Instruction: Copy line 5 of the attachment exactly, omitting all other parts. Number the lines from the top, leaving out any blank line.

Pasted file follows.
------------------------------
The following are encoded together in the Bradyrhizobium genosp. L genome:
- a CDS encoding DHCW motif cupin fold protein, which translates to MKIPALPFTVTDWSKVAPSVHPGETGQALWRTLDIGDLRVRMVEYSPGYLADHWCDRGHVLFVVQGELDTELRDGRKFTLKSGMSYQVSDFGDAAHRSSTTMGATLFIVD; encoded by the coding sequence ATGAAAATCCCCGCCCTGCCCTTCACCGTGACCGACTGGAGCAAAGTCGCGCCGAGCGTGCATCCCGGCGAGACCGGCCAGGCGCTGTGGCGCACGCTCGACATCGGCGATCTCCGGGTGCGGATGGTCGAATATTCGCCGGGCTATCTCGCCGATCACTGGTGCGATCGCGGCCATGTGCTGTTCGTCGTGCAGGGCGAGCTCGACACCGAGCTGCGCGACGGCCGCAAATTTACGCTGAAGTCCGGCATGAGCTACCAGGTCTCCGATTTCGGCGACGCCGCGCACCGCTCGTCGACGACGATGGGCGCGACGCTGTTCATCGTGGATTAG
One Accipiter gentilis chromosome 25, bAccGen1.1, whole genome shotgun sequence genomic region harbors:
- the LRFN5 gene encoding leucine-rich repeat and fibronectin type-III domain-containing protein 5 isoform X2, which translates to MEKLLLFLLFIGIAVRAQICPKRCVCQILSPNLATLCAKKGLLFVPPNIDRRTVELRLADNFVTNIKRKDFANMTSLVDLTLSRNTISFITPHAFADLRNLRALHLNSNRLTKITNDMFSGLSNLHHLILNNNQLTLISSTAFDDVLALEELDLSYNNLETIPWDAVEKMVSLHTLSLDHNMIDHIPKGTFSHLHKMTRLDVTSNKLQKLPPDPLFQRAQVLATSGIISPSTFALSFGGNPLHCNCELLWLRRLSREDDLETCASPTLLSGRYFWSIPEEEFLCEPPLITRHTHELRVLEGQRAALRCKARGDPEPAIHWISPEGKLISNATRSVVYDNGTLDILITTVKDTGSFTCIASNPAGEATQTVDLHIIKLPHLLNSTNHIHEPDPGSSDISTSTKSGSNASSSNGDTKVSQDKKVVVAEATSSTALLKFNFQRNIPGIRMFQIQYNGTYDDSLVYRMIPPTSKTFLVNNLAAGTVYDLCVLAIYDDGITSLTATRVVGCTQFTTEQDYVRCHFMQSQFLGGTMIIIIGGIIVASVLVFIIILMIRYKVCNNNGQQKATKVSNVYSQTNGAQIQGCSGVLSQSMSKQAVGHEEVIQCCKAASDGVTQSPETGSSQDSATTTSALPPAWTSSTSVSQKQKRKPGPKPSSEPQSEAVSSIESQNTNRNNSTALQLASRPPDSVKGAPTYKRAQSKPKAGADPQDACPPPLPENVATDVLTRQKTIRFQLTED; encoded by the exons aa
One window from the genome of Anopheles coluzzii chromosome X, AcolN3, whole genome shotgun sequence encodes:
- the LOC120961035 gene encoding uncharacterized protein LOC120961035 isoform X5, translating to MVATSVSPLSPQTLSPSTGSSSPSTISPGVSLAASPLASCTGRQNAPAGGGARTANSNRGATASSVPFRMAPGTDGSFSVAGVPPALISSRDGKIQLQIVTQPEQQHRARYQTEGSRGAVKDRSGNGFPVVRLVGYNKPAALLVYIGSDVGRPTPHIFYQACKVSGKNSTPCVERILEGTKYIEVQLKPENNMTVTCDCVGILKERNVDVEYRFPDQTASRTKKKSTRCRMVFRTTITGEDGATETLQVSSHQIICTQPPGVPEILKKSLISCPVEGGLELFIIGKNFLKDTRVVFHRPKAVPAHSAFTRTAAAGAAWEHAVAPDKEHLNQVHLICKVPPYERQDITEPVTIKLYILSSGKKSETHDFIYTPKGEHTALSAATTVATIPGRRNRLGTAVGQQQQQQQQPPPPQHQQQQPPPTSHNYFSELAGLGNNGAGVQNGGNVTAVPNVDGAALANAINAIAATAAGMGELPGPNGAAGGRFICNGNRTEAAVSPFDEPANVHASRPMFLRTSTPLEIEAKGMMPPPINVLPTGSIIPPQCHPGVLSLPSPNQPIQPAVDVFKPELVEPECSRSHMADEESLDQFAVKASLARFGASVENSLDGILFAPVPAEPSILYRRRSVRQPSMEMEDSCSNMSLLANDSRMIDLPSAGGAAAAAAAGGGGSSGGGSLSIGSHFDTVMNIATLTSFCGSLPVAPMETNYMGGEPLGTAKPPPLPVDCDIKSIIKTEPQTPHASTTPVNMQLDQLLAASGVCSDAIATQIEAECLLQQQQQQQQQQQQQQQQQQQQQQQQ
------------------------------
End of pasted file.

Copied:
One window from the genome of Anopheles coluzzii chromosome X, AcolN3, whole genome shotgun sequence encodes: